Background Briefing:South China Sea and RegionalSecurityCarlyle A. ThayerJuly 20, 2013
[client name deleted]We are preparing a report for a general audience on
China’s South China Sea claims
and the impact on regional security and would greatly appreciate your input andrecommendation of current sources, especially on the legal action taken by thePhilippines.ASSESSMENT:
China's South China Sea Claims
: In May 2009, the People's Republic of China (PRC)for the first time officially tabled to the UN Commission on the Limits of theContinental Shelf its 9-dash line u-shaped map claiming over 80% of the South ChinaSea. This map was originally drawn up in 1947 by the Republic of China (Taiwan) andadopted by the PRC after it came to power in 1949. The 1947 map had eleven dashlines, two in the Gulf of Tonkin were removed without explanation in 1953. Abouttwo years ago the PRC added a tenth line to the east of Taiwan.The point of China's claims, other than the map, is that it has never clarified what itis claiming (all the waters, islands, rocks and other features within the 9-dash lines?).Nor has China clarified the international legal basis for its claims. China asserts"historic rights" and claims "indisputable sovereignty" over the South China Sea.Under customary international law, the "land dominates the sea". In other words,claims arise from baselines on a state's coast. From these baselines a state may claimterritorial waters, contiguous zone, 200 nm Exclusive Economic Zone (EEZ) and acontinental shelf. China's u-shaped line cuts deeply into the EEZs established byVietnam, the Philippines, Brunei and Malaysia. This has led to attempts by China toassert its sovereignty by cutting the cables of oil exploration ships contracted byVietnam to conduct operations in its EEZ. China has also put heavy diplomaticpressure on American and other oil companies to stop assisting Vietnam in thedevelopment of offshore hydrocarbon resources. The Obama Administration haspushed back.In 2009 China accosted the USNS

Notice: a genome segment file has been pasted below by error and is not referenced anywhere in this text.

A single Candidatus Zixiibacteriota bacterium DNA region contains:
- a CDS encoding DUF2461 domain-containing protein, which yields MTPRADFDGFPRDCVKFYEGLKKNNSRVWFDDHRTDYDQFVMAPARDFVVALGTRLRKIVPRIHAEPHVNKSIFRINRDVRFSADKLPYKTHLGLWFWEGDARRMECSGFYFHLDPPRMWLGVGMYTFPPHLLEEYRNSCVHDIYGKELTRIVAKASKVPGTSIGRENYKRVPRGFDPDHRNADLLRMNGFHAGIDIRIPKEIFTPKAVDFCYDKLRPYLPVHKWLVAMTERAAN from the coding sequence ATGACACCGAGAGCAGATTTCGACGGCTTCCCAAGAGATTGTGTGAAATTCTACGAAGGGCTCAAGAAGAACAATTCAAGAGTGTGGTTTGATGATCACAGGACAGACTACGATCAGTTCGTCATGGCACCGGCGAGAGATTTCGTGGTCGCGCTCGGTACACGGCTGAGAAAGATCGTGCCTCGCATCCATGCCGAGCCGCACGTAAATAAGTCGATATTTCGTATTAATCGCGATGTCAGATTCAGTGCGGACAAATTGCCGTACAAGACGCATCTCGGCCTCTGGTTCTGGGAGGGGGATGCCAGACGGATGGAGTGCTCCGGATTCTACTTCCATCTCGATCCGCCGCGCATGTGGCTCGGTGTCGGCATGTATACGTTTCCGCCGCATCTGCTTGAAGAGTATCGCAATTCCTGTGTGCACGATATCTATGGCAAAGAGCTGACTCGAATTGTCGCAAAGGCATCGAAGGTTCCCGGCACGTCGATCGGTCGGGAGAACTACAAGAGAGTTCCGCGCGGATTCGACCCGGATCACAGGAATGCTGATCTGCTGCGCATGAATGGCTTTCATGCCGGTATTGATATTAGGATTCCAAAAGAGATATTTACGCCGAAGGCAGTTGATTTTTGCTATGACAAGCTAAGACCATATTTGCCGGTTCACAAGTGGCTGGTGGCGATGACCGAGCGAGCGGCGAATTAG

survey ship operating in China's EEZ off Hainan Island. China has regularly challenged other US surveillance ships off its eastcoast. No incidents have been reported until this past week.
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